In case you’re wondering why you’d want to do this, a good example is easy to come by. The capper for a recent extended pistol test—where we shot nearly 6,000 (out of 13,500) rounds built with X-Treme 255-grain flat points—were Level II or above USPSA matches. Our SIG 320 easily made “power factor” at 174.2 (165 or more is required to score major), yet the recoil energy we had to manage as we clambered through the stages was 27.5-percent less than 115-grain 9 mm minor would have been with a comparable safety margin at the chrono stage. A small price to pay, we thought, for a 20-percent scoring advantage on B, C and D hits.
We found accuracy remained excellent, too; we were accused of lobbing artillery rounds at downrange falling steel. Who cares as long as it’s accurate artillery?
You’d rightly guess we keep a bunch of these handy.
.355 (.380/9 mm) – This is an atypical (for us) lightweight actually designed for .380 ACP, and weighing in at a dainty 100 grains. As with the .45 185s, we use them for the very rapid slide reciprocation they aid, and for disciplines—again, Steel Challenge comes to mind—where the flat trajectories begat by higher velocity is useful.
Pay attention to seating depth here. Most manuals suggested dimensions we found about .010-.020 too long, and ultimately renders the assembled cartridge mechanically weak. The resulting delicacy is due to the small contact surface area between the shank of the bullet and the interior of the case, which limits the tension/friction available to hold the bullet in the case mouth. That rapid slide action we like? It can be rapid enough to essentially “throw” the bullet out of the case as the chambering cycle ends. More crimp doesn’t solve this like you’d expect, and risks undersizing the bullet and marring otherwise-good accuracy. Mostly, this is just annoying, but make up some dummies with no powder or primer, and experiment to see that this won’t happen with your finished rounds.“Another bonus with these: Near the top end of published charges, they’re a superb, inexpensive training round.”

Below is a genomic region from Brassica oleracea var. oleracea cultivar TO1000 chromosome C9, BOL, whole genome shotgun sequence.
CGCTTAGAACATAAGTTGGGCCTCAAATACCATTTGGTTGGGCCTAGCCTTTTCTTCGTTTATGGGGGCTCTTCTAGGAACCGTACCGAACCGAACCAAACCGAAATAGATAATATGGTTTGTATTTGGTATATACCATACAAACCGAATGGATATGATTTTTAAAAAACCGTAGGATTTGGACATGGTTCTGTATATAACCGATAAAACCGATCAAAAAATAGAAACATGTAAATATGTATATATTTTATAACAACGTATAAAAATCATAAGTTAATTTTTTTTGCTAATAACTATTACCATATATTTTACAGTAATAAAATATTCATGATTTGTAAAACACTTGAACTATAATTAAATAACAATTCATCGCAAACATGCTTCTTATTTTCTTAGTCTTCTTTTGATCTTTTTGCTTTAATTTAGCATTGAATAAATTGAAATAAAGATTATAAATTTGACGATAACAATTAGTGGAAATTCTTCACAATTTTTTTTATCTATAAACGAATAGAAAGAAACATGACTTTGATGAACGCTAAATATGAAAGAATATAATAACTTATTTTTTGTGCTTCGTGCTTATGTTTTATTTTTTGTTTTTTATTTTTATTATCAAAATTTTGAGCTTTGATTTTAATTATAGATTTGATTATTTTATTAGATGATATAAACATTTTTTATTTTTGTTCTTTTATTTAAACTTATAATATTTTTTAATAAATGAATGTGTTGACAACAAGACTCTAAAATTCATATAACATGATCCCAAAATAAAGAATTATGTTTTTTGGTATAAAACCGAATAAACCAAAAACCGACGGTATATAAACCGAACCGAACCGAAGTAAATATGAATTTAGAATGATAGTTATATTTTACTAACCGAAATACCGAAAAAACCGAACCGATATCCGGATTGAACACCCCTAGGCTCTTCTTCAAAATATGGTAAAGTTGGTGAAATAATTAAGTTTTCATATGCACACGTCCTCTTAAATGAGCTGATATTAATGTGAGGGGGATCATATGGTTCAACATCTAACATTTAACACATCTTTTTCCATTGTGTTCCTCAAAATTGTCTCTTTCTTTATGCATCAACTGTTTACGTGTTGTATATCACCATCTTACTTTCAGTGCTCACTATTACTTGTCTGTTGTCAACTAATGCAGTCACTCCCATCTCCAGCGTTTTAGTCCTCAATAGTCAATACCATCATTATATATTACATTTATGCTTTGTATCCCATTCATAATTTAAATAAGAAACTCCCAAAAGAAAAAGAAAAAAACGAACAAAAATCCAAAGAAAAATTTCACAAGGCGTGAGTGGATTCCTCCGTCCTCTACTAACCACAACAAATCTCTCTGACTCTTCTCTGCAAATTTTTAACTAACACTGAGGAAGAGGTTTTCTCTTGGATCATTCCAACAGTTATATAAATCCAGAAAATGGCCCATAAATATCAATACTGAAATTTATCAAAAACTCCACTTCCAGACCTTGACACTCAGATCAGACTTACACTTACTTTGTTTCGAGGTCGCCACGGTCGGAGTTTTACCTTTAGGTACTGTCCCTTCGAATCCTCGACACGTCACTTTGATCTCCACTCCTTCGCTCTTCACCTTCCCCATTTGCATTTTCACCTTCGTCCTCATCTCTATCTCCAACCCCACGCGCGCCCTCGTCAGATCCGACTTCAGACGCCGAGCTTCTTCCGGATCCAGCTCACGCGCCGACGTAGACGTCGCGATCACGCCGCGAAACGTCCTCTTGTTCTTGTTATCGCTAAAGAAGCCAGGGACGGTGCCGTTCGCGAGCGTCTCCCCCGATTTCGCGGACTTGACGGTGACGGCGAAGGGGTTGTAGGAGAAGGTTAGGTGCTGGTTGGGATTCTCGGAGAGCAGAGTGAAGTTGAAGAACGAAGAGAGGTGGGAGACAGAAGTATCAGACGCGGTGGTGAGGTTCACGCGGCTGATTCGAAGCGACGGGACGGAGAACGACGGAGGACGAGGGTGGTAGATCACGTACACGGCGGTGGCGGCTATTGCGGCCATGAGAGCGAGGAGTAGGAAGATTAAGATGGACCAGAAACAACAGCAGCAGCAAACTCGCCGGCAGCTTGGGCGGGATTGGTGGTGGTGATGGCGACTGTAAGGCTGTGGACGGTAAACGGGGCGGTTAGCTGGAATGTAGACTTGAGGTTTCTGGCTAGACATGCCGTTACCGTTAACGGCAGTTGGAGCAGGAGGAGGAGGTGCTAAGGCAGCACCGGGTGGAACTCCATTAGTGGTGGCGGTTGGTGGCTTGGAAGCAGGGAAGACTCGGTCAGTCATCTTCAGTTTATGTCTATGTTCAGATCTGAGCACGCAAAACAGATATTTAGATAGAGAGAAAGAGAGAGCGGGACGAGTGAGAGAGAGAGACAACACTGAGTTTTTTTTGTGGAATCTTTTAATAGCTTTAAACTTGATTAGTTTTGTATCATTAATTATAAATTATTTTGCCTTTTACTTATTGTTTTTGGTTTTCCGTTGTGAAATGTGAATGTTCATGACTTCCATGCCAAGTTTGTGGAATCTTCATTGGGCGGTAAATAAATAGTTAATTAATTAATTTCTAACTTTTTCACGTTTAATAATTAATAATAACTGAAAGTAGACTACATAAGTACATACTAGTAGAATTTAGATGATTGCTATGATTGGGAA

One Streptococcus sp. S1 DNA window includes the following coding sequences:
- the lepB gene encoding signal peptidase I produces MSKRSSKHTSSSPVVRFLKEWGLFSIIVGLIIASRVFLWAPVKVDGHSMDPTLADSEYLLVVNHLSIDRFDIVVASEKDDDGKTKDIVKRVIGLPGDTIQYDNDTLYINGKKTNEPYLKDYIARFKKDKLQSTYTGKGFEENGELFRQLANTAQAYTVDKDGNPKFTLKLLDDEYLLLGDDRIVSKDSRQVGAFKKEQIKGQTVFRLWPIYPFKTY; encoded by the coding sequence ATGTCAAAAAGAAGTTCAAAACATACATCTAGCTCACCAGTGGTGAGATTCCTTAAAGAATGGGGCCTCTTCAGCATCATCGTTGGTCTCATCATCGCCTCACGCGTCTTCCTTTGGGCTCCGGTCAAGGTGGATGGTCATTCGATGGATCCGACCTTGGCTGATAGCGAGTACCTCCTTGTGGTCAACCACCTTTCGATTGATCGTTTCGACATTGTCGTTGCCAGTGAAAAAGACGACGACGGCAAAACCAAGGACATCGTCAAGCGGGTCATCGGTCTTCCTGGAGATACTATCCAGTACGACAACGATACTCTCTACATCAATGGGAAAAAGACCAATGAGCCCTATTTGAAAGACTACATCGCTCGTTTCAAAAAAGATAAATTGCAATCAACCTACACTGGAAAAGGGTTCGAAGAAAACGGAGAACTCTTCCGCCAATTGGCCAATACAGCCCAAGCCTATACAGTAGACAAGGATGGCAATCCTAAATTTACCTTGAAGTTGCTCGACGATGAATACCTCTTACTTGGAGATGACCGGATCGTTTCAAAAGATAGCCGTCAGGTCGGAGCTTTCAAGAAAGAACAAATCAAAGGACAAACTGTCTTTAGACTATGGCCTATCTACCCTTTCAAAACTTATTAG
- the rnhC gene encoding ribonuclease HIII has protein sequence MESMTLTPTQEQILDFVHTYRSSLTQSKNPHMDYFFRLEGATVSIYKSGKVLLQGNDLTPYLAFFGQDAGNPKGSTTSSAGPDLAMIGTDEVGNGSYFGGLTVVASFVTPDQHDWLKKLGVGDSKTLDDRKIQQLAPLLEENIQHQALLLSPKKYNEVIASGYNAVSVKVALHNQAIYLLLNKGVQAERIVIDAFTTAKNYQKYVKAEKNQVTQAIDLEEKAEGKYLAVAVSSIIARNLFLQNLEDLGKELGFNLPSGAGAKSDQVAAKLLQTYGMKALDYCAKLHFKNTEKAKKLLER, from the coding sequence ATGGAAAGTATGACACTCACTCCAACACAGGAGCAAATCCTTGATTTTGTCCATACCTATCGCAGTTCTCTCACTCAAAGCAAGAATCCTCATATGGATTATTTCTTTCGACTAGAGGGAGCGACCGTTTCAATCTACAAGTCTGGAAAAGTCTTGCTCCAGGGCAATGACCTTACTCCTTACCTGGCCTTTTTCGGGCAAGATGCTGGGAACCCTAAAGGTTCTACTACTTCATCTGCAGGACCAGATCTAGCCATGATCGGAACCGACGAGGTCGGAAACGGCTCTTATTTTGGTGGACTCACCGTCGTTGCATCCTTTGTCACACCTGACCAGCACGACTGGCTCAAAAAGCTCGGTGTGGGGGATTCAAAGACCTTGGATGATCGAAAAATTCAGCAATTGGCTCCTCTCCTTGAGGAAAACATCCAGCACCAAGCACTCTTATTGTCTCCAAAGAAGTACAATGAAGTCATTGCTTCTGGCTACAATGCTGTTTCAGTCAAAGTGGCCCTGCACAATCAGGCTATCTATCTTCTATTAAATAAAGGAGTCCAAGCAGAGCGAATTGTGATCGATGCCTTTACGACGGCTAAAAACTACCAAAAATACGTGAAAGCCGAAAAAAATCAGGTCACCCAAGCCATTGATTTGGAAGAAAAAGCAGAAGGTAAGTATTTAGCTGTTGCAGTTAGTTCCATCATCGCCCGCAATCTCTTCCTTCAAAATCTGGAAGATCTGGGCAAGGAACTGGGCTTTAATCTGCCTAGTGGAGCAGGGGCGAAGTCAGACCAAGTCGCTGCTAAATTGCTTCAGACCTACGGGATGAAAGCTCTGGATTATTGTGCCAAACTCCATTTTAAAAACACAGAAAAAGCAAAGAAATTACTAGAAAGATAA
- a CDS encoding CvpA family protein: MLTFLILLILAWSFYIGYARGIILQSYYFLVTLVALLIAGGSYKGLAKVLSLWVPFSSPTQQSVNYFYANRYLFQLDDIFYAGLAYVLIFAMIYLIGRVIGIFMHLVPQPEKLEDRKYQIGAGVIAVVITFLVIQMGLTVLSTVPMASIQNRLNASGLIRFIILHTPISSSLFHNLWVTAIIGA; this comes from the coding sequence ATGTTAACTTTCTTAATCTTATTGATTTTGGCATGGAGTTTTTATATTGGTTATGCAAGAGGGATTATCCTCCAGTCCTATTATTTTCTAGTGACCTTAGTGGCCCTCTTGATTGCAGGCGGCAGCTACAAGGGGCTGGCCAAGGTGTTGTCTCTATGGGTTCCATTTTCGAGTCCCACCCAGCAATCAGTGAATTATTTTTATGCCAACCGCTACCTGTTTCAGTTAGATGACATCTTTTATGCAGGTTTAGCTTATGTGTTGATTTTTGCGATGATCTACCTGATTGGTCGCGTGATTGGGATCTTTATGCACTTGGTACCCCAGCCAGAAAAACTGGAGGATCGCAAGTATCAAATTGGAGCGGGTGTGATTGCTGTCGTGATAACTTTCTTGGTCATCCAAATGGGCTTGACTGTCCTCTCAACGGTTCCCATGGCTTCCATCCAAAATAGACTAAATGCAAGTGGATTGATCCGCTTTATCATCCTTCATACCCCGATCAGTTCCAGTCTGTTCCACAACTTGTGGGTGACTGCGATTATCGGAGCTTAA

Another bonus with these: Near the top end of published charges, they’re a superb, inexpensive training round. The quick cycling helps newer shooters develop proper grip technique without the relative pounding of more energetic mid-weights, or the cost of softer-feeling but more expensive loads using heavy bullets. They’re also delightful in our carbines, but make ’em stout in this application so they are sure to clear these longer bores.
Our .380 ACPs see these by the carton too. This is actually a heavyish bullet for the kurz nines, and more to our liking for two reasons. As with the 255 .451s, we think they are softer-shooting per unit of down range energy. This is a taste, however, and some might disagree—which is fine. What is not a taste, however, is the functioning of these bullets in older style blowback actions (many, indeed most newer .380s actually run from a locked action, which makes them perform better in general than generations of predecessors). Simply, these deeper-seated bullets do a better job of controlling powder disposition in the case—how powder lies—which in turn makes the burn more consistent. Though grip mechanics are still crucial, this helps reliability in blowback guns more than you might think.